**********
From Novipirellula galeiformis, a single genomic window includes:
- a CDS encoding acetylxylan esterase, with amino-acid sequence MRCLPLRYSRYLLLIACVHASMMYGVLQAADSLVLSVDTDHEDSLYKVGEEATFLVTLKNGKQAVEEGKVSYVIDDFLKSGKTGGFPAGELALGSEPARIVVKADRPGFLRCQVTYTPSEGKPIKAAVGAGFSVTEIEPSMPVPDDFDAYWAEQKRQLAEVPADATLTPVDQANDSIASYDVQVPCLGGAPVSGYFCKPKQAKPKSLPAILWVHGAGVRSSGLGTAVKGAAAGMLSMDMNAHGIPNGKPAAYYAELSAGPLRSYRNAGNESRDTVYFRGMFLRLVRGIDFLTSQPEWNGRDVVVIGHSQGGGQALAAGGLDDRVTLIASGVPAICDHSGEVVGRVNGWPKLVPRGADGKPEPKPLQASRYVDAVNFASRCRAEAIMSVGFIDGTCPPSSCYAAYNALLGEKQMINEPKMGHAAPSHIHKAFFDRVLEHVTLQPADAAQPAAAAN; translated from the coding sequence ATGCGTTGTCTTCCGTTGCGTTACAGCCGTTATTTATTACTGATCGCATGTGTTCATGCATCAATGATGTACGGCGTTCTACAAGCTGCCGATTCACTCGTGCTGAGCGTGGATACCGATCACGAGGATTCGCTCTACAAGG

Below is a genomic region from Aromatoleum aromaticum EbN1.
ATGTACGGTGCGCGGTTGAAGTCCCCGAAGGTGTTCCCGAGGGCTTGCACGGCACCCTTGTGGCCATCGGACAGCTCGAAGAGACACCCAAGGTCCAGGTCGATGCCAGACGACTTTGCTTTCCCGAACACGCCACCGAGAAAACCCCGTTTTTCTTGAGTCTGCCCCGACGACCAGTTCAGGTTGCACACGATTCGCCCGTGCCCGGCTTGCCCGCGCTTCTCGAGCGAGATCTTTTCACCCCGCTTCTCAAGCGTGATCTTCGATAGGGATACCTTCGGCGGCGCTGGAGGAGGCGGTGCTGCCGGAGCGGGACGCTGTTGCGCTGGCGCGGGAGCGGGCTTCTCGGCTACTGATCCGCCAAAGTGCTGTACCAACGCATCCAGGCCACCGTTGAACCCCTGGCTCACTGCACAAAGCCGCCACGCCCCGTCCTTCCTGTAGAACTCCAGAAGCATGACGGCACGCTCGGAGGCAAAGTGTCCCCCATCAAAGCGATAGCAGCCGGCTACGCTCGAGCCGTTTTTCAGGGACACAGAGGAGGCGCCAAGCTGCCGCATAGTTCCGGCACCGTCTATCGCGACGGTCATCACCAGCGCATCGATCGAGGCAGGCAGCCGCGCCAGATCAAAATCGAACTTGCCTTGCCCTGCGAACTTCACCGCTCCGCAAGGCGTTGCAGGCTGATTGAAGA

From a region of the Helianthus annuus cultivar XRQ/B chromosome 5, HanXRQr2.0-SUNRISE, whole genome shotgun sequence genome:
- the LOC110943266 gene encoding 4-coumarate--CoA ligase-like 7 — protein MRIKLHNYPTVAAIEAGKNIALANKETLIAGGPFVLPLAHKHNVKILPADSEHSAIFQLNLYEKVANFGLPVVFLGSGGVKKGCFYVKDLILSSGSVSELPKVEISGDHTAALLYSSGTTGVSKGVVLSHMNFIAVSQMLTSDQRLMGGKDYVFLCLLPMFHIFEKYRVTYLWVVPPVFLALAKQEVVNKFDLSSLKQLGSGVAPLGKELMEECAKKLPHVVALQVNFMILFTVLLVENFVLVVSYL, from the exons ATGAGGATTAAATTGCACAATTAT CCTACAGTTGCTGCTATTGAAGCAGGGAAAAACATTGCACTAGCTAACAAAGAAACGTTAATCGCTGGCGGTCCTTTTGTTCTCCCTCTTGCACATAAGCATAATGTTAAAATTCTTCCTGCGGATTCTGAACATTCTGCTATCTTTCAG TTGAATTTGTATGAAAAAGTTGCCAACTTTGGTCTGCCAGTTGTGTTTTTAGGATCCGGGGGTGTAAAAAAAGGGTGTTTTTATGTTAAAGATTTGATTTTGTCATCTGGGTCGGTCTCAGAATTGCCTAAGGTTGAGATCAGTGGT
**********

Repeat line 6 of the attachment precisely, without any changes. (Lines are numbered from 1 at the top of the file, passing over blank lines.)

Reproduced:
- the LOC110943266 gene encoding 4-coumarate--CoA ligase-like 7 — protein MRIKLHNYPTVAAIEAGKNIALANKETLIAGGPFVLPLAHKHNVKILPADSEHSAIFQLNLYEKVANFGLPVVFLGSGGVKKGCFYVKDLILSSGSVSELPKVEISGDHTAALLYSSGTTGVSKGVVLSHMNFIAVSQMLTSDQRLMGGKDYVFLCLLPMFHIFEKYRVTYLWVVPPVFLALAKQEVVNKFDLSSLKQLGSGVAPLGKELMEECAKKLPHVVALQVNFMILFTVLLVENFVLVVSYL, from the exons ATGAGGATTAAATTGCACAATTAT CCTACAGTTGCTGCTATTGAAGCAGGGAAAAACATTGCACTAGCTAACAAAGAAACGTTAATCGCTGGCGGTCCTTTTGTTCTCCCTCTTGCACATAAGCATAATGTTAAAATTCTTCCTGCGGATTCTGAACATTCTGCTATCTTTCAG TTGAATTTGTATGAAAAAGTTGCCAACTTTGGTCTGCCAGTTGTGTTTTTAGGATCCGGGGGTGTAAAAAAAGGGTGTTTTTATGTTAAAGATTTGATTTTGTCATCTGGGTCGGTCTCAGAATTGCCTAAGGTTGAGATCAGTGGT